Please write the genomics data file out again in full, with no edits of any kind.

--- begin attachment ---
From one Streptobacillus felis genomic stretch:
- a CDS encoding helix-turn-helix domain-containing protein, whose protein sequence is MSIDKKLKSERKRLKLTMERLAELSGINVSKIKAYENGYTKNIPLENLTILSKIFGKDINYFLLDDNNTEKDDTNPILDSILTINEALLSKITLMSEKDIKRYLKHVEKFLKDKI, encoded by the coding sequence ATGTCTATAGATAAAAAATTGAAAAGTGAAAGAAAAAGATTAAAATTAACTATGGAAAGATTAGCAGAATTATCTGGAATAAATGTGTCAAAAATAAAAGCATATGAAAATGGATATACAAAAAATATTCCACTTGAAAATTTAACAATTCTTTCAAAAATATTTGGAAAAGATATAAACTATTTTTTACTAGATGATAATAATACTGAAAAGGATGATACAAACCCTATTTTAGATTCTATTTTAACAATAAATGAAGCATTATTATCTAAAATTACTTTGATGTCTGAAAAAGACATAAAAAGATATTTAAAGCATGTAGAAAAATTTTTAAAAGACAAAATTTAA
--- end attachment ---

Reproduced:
From one Streptobacillus felis genomic stretch:
- a CDS encoding helix-turn-helix domain-containing protein, whose protein sequence is MSIDKKLKSERKRLKLTMERLAELSGINVSKIKAYENGYTKNIPLENLTILSKIFGKDINYFLLDDNNTEKDDTNPILDSILTINEALLSKITLMSEKDIKRYLKHVEKFLKDKI, encoded by the coding sequence ATGTCTATAGATAAAAAATTGAAAAGTGAAAGAAAAAGATTAAAATTAACTATGGAAAGATTAGCAGAATTATCTGGAATAAATGTGTCAAAAATAAAAGCATATGAAAATGGATATACAAAAAATATTCCACTTGAAAATTTAACAATTCTTTCAAAAATATTTGGAAAAGATATAAACTATTTTTTACTAGATGATAATAATACTGAAAAGGATGATACAAACCCTATTTTAGATTCTATTTTAACAATAAATGAAGCATTATTATCTAAAATTACTTTGATGTCTGAAAAAGACATAAAAAGATATTTAAAGCATGTAGAAAAATTTTTAAAAGACAAAATTTAA